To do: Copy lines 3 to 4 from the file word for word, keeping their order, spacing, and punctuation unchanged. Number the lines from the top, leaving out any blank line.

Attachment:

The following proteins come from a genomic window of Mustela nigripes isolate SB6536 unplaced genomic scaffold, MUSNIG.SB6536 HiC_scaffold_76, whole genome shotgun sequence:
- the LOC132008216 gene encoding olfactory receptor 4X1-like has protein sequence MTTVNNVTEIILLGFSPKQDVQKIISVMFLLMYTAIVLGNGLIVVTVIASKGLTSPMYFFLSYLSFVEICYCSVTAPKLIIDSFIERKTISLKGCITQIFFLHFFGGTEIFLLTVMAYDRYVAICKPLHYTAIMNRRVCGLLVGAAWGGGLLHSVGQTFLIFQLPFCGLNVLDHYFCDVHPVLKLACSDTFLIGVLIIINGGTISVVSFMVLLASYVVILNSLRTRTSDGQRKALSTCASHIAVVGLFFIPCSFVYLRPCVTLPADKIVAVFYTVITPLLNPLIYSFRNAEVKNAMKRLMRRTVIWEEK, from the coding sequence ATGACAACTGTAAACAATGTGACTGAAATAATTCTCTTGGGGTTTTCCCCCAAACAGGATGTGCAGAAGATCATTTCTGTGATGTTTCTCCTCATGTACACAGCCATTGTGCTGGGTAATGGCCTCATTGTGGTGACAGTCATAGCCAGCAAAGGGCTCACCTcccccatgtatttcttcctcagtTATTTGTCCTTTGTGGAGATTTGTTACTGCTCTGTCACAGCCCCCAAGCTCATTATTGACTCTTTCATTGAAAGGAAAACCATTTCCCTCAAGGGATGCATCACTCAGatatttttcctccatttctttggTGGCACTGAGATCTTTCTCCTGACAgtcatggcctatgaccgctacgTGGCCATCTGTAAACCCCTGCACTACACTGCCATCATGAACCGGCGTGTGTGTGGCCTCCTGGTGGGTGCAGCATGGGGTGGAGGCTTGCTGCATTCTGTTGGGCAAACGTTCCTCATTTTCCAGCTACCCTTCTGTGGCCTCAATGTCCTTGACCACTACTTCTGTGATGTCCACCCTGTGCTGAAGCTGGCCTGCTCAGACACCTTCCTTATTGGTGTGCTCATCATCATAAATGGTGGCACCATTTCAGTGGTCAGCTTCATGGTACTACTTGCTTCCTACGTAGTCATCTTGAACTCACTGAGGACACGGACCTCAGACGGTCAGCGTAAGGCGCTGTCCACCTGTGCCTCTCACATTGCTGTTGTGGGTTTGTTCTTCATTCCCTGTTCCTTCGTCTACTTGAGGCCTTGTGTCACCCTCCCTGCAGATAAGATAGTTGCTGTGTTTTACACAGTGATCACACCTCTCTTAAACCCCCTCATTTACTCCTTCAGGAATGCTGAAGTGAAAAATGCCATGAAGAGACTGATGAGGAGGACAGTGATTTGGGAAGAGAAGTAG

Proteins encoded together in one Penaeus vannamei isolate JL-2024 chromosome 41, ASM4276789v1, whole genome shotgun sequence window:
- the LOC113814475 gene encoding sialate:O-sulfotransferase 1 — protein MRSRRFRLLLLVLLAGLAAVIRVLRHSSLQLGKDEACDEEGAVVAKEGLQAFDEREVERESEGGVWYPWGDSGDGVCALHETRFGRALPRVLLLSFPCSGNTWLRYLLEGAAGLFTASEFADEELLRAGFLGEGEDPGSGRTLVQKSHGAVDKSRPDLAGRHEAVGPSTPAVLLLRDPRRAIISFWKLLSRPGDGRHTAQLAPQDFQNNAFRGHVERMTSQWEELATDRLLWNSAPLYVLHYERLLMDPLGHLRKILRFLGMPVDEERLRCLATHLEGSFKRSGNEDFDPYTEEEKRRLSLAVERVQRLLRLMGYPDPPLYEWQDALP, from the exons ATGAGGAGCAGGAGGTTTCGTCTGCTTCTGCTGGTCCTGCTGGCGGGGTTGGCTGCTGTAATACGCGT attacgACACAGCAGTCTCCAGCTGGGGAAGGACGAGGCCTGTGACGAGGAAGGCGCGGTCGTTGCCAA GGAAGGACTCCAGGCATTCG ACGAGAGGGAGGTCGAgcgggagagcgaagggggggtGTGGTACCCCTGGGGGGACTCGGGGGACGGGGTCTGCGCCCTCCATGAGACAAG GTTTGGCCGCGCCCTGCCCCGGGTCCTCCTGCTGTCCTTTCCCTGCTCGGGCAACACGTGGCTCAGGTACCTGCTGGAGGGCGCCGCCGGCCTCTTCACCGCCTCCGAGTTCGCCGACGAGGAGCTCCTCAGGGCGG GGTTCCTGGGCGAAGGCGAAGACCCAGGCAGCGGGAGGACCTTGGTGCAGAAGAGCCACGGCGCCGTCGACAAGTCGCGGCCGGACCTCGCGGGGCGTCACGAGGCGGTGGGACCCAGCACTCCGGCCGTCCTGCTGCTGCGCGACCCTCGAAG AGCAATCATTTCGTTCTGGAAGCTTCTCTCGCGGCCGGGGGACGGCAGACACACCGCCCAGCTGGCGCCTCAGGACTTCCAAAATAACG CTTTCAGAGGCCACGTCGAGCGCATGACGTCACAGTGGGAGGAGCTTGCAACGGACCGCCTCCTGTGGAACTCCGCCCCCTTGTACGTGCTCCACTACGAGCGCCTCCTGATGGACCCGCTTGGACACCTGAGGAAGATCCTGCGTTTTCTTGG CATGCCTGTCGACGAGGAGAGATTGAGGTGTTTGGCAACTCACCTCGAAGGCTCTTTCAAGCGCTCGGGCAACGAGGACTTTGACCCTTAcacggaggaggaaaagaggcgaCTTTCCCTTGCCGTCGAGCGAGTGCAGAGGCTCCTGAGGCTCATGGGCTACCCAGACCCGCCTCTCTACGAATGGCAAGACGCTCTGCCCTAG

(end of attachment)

Proteins encoded together in one Penaeus vannamei isolate JL-2024 chromosome 41, ASM4276789v1, whole genome shotgun sequence window:
- the LOC113814475 gene encoding sialate:O-sulfotransferase 1 — protein MRSRRFRLLLLVLLAGLAAVIRVLRHSSLQLGKDEACDEEGAVVAKEGLQAFDEREVERESEGGVWYPWGDSGDGVCALHETRFGRALPRVLLLSFPCSGNTWLRYLLEGAAGLFTASEFADEELLRAGFLGEGEDPGSGRTLVQKSHGAVDKSRPDLAGRHEAVGPSTPAVLLLRDPRRAIISFWKLLSRPGDGRHTAQLAPQDFQNNAFRGHVERMTSQWEELATDRLLWNSAPLYVLHYERLLMDPLGHLRKILRFLGMPVDEERLRCLATHLEGSFKRSGNEDFDPYTEEEKRRLSLAVERVQRLLRLMGYPDPPLYEWQDALP, from the exons ATGAGGAGCAGGAGGTTTCGTCTGCTTCTGCTGGTCCTGCTGGCGGGGTTGGCTGCTGTAATACGCGT attacgACACAGCAGTCTCCAGCTGGGGAAGGACGAGGCCTGTGACGAGGAAGGCGCGGTCGTTGCCAA GGAAGGACTCCAGGCATTCG ACGAGAGGGAGGTCGAgcgggagagcgaagggggggtGTGGTACCCCTGGGGGGACTCGGGGGACGGGGTCTGCGCCCTCCATGAGACAAG GTTTGGCCGCGCCCTGCCCCGGGTCCTCCTGCTGTCCTTTCCCTGCTCGGGCAACACGTGGCTCAGGTACCTGCTGGAGGGCGCCGCCGGCCTCTTCACCGCCTCCGAGTTCGCCGACGAGGAGCTCCTCAGGGCGG GGTTCCTGGGCGAAGGCGAAGACCCAGGCAGCGGGAGGACCTTGGTGCAGAAGAGCCACGGCGCCGTCGACAAGTCGCGGCCGGACCTCGCGGGGCGTCACGAGGCGGTGGGACCCAGCACTCCGGCCGTCCTGCTGCTGCGCGACCCTCGAAG AGCAATCATTTCGTTCTGGAAGCTTCTCTCGCGGCCGGGGGACGGCAGACACACCGCCCAGCTGGCGCCTCAGGACTTCCAAAATAACG CTTTCAGAGGCCACGTCGAGCGCATGACGTCACAGTGGGAGGAGCTTGCAACGGACCGCCTCCTGTGGAACTCCGCCCCCTTGTACGTGCTCCACTACGAGCGCCTCCTGATGGACCCGCTTGGACACCTGAGGAAGATCCTGCGTTTTCTTGG CATGCCTGTCGACGAGGAGAGATTGAGGTGTTTGGCAACTCACCTCGAAGGCTCTTTCAAGCGCTCGGGCAACGAGGACTTTGACCCTTAcacggaggaggaaaagaggcgaCTTTCCCTTGCCGTCGAGCGAGTGCAGAGGCTCCTGAGGCTCATGGGCTACCCAGACCCGCCTCTCTACGAATGGCAAGACGCTCTGCCCTAG